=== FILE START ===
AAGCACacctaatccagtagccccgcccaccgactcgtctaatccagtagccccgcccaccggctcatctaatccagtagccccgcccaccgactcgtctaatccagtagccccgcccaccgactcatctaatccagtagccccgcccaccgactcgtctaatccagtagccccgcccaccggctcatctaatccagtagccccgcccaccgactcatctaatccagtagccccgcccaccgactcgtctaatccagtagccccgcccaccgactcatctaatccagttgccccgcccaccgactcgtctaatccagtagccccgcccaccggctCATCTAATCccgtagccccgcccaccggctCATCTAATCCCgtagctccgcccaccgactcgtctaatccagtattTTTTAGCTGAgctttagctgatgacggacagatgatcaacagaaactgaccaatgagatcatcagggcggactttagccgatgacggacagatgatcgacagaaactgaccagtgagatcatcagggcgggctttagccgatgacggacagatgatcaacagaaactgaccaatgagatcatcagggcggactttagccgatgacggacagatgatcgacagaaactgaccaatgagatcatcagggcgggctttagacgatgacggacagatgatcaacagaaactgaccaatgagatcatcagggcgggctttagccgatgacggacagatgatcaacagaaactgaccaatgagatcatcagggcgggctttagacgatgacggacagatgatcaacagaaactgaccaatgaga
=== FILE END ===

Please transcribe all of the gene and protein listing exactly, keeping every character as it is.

AAGCACacctaatccagtagccccgcccaccgactcgtctaatccagtagccccgcccaccggctcatctaatccagtagccccgcccaccgactcgtctaatccagtagccccgcccaccgactcatctaatccagtagccccgcccaccgactcgtctaatccagtagccccgcccaccggctcatctaatccagtagccccgcccaccgactcatctaatccagtagccccgcccaccgactcgtctaatccagtagccccgcccaccgactcatctaatccagttgccccgcccaccgactcgtctaatccagtagccccgcccaccggctCATCTAATCccgtagccccgcccaccggctCATCTAATCCCgtagctccgcccaccgactcgtctaatccagtattTTTTAGCTGAgctttagctgatgacggacagatgatcaacagaaactgaccaatgagatcatcagggcggactttagccgatgacggacagatgatcgacagaaactgaccagtgagatcatcagggcgggctttagccgatgacggacagatgatcaacagaaactgaccaatgagatcatcagggcggactttagccgatgacggacagatgatcgacagaaactgaccaatgagatcatcagggcgggctttagacgatgacggacagatgatcaacagaaactgaccaatgagatcatcagggcgggctttagccgatgacggacagatgatcaacagaaactgaccaatgagatcatcagggcgggctttagacgatgacggacagatgatcaacagaaactgaccaatgaga